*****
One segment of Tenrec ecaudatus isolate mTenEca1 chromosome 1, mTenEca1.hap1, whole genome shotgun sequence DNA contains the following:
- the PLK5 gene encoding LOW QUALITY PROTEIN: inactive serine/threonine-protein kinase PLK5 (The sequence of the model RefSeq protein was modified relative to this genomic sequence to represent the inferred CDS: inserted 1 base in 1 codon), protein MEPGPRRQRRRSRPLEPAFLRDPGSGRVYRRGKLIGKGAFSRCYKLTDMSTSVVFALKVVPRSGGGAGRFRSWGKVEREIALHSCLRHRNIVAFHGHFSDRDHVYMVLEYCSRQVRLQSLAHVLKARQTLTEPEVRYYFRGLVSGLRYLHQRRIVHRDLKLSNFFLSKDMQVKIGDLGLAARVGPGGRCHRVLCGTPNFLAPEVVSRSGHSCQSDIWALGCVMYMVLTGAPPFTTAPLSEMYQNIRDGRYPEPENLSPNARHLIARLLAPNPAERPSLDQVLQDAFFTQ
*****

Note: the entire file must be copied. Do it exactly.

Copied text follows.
One segment of Tenrec ecaudatus isolate mTenEca1 chromosome 1, mTenEca1.hap1, whole genome shotgun sequence DNA contains the following:
- the PLK5 gene encoding LOW QUALITY PROTEIN: inactive serine/threonine-protein kinase PLK5 (The sequence of the model RefSeq protein was modified relative to this genomic sequence to represent the inferred CDS: inserted 1 base in 1 codon), protein MEPGPRRQRRRSRPLEPAFLRDPGSGRVYRRGKLIGKGAFSRCYKLTDMSTSVVFALKVVPRSGGGAGRFRSWGKVEREIALHSCLRHRNIVAFHGHFSDRDHVYMVLEYCSRQVRLQSLAHVLKARQTLTEPEVRYYFRGLVSGLRYLHQRRIVHRDLKLSNFFLSKDMQVKIGDLGLAARVGPGGRCHRVLCGTPNFLAPEVVSRSGHSCQSDIWALGCVMYMVLTGAPPFTTAPLSEMYQNIRDGRYPEPENLSPNARHLIARLLAPNPAERPSLDQVLQDAFFTQ